Is it a sign of things to come as lending eases?

The Australian Bureau of Statistics (ABS) released housing finance data for May 2015 last Friday. 

The data showed a broad-based fall in commitments over the month with both investment and owner occupier lending falling.

Chart 1

In May 2015 there was $31.1 billion in housing finance commitments, down -4.4% from $32.6 billion in April.logbook-loans

The $31.1 billion worth of commitments was comprised of $18.1 billion in lending to owner occupiers and $13.0 billion to investors.

Over the month, the value of owner occupier housing finance commitments fell by -5.3% and investor commitments were -3.2% lower.

Year-on-year the value of owner occupier commitments has increased by 8.1% compared to a 19.4% rise in investment mortgage lending.

Based on this data the proportion of total lending to investors was at a record high 41.9%

If you exclude refinances and look at just new lending, investors accounted for a record high 52.5% of all lending over the month.

Chart 2

The $18.1 billion in commitments to owner occupiers in May consisted of $1.7 billion for construction of dwellings, $1.0 billion for purchase of new dwellings, $6.3 billion in refinances and $9.1 billion for purchase of established dwellings.Valuation-2 loan calculator house property

Over the month, lending for new construction fell -5.4%, lending for purchase of new was -0.6% lower, refinance commitments were -3.7% lower and commitments for purchase of established were -6.8% lower, its largest monthly fall since February 2012.

Year-on-year commitments for new construction are -4.3% lower, for purchase of new dwellings they are 9.0% higher, refinances are 30.1% higher and purchase of established dwellings is -1.2% lower.

The data highlights that the recent strength in owner occupier housing finance commitments is largely due to refinances. 

In fact if you remove refinances lending to owner occupiers is -0.9% lower over the year.

Chart 3

Investors committed to $13.0 billion worth of housing finance in May 2015 which consisted of $0.9 billion for the construction of new housing and $12.2 billion to established housing.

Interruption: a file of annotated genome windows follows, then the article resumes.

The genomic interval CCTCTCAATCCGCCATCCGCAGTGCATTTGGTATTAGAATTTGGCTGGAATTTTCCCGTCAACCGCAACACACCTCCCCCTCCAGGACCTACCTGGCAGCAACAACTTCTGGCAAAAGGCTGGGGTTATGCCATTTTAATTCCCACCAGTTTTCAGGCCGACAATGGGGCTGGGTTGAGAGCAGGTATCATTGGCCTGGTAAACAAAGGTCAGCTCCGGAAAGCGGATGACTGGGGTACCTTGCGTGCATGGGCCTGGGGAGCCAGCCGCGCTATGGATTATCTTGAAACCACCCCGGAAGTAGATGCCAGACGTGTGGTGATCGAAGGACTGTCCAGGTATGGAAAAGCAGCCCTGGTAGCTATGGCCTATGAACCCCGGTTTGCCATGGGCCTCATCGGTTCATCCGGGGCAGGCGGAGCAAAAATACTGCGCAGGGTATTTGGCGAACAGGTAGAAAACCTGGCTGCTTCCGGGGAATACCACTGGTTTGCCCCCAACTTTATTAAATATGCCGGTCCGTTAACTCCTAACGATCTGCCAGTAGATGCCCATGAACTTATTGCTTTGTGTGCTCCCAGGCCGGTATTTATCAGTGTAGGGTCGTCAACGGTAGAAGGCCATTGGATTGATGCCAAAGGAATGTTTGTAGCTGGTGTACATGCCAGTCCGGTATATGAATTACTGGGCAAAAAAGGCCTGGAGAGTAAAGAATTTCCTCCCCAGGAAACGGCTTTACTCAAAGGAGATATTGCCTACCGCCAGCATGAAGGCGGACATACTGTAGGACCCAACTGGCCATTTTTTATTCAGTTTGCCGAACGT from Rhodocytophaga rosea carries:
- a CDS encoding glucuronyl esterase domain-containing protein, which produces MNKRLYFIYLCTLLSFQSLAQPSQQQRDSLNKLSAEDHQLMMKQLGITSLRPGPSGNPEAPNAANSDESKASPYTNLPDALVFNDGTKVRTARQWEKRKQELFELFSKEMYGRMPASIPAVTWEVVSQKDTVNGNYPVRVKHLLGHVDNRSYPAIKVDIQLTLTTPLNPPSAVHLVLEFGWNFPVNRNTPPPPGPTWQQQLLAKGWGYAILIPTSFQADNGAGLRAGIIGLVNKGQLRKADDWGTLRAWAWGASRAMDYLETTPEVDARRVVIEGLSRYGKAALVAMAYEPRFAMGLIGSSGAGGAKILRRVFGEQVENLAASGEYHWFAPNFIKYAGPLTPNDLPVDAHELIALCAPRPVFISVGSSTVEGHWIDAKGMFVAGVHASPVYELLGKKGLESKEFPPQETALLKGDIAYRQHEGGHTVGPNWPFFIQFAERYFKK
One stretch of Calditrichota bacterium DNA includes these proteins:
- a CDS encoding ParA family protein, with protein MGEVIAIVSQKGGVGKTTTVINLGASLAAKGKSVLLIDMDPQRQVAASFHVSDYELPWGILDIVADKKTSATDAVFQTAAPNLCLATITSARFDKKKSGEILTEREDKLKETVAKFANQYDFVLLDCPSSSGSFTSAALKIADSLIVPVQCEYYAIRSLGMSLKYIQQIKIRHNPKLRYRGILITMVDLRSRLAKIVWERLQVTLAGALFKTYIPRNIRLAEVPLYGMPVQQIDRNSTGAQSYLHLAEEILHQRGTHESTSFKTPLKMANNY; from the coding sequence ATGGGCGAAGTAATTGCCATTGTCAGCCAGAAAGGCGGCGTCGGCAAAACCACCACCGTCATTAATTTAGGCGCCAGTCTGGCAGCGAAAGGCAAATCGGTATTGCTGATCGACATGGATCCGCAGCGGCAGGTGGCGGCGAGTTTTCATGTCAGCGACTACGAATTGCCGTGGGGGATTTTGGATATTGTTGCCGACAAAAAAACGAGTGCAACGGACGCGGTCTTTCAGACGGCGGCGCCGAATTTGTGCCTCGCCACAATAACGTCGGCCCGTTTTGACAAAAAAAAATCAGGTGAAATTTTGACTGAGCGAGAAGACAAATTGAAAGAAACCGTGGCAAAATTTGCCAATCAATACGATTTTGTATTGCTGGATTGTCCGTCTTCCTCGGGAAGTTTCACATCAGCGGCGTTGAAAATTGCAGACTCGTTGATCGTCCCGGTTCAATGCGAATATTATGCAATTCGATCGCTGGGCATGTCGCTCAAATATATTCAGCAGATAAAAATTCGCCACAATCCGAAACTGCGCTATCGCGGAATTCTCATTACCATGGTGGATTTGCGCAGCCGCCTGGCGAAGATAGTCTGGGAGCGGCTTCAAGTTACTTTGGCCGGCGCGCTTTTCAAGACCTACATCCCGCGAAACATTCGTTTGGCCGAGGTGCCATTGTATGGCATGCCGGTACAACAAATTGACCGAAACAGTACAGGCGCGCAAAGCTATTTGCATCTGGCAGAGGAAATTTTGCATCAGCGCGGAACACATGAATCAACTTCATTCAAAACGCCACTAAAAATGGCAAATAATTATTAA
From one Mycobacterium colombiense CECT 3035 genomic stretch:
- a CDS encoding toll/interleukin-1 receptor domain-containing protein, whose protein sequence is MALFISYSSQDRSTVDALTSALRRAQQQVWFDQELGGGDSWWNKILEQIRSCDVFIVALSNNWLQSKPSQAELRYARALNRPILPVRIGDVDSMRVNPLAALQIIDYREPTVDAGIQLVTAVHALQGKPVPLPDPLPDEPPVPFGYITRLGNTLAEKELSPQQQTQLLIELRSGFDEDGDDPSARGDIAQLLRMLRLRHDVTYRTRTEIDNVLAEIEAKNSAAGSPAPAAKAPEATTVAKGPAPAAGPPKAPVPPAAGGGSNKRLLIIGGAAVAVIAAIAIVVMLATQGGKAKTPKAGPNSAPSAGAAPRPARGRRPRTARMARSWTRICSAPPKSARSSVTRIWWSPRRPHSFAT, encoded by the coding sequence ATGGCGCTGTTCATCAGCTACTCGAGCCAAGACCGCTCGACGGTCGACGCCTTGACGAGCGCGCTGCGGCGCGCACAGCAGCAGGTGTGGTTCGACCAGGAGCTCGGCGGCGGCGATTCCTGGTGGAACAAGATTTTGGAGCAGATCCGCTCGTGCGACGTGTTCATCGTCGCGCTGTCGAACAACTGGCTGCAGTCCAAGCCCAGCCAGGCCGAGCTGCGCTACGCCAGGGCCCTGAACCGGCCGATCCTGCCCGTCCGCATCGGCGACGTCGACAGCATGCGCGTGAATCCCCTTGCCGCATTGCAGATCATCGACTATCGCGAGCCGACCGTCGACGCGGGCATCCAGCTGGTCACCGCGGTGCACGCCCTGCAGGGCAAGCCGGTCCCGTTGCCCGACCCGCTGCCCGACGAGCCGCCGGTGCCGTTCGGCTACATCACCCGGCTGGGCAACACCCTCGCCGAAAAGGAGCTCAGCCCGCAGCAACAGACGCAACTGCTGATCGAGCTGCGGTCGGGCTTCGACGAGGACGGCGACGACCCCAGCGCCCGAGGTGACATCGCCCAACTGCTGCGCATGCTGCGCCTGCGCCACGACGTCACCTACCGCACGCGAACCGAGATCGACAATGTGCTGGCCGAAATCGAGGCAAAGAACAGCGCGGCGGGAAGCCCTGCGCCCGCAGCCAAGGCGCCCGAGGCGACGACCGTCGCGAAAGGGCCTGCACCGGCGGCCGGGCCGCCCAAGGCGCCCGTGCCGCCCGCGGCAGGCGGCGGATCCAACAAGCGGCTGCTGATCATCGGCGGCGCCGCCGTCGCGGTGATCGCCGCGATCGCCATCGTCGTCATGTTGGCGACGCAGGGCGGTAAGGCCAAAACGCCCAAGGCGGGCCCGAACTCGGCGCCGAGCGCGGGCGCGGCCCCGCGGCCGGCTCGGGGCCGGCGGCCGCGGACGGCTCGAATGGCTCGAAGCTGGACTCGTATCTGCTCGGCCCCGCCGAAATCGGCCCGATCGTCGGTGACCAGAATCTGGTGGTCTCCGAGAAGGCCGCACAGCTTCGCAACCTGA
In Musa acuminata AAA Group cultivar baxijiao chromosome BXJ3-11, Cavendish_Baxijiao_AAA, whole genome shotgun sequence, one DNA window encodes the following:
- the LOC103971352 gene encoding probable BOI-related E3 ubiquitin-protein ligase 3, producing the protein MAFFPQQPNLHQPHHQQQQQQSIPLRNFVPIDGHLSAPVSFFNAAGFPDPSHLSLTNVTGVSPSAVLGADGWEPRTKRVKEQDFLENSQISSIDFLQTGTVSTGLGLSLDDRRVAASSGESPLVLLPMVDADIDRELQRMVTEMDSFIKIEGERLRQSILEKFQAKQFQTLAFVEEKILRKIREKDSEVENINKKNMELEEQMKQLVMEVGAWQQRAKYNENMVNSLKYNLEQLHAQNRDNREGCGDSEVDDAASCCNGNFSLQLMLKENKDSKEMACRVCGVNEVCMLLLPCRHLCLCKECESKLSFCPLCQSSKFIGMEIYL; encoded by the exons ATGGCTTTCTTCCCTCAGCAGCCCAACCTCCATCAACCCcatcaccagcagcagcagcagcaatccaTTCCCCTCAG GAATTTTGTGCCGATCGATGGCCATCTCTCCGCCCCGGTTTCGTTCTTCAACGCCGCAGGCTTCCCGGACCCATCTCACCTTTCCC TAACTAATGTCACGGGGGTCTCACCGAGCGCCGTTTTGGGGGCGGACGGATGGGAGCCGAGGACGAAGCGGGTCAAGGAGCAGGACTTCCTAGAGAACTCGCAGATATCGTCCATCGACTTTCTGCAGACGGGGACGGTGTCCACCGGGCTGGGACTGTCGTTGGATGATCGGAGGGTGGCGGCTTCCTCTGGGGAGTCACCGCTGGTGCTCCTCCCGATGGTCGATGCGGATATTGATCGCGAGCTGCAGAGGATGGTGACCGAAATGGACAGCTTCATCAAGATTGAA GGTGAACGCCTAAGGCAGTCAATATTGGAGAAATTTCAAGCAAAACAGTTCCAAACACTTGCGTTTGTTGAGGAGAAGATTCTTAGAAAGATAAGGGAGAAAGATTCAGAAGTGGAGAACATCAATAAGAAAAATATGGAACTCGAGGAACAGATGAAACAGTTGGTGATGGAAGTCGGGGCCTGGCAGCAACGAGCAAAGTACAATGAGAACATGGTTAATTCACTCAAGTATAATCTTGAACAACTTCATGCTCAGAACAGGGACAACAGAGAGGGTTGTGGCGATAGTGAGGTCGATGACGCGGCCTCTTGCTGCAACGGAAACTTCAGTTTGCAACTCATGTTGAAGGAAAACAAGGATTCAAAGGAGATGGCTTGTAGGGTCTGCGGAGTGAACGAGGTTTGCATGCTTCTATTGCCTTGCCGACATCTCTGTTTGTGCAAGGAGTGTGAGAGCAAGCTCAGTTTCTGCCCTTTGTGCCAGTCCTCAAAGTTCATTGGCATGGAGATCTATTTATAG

Over the month, investor commitments for new construction rose 1.6% compared to a -3.5% fall in commitments for established housing.

Year-on-year, commitments for new construction have increased by 64.1% compared to a 17.1% rise in commitments for established stock.

The data shows that domestic investors are largely targeting established housing stock as opposed to new stock.

Chart 4

Looking specifically at new mortgage lending (excluding refinances) $3.6 billion of commitments in May 2015 were for new product as opposed to $21.2 billion for established housing stock.

Over the month, lending for new fell by -2.4% compared to a larger -5.0% fall in lending for existing stock.

Year-on-year lending for new stock is 10.8% higher compared to an 8.5% rise for existing stock.

Although lending to new stock is rising quicker than lending for established, with a record high level of new construction the overall level of purchasing of new, at least domestically is quite low.

It makes you wonder just who is buying all these new homes being built, there’s really only two options: Australians are purchasing in cash or people are buying with cash sourced from overseas which is not measured in the housing finance data.

With the changes to mortgage lending policies from Australian banks starting to become public in May it will be very interesting to track the housing finance data over the coming months.

Since May we’ve seen further changes to lending policies announced and it remains to be seen if it is enough to cool the Sydney and to a lesser degree Melbourne housing markets.

Of course there remains the great unknown of just how many buyers are coming from offshore and how much that is impacting home values.

If the slowdown in lending experienced in May continues regulators will be happy to see that the changes Australian banks have made to their lending policies is having an impact on demand for mortgages.

The next test will be to see whether these changes are enough to slow the rate of home value growth, at the same time they will be hoping it does not deter developers from constructing all those new homes they have in their pipeline.

Want more of this type of information?

Cameron Kusher


Cameron Kusher is Corelogic RP Data’s senior research analyst. Cameron has a thorough understanding of the fundamentals such as demographics, trends & economics. Visit

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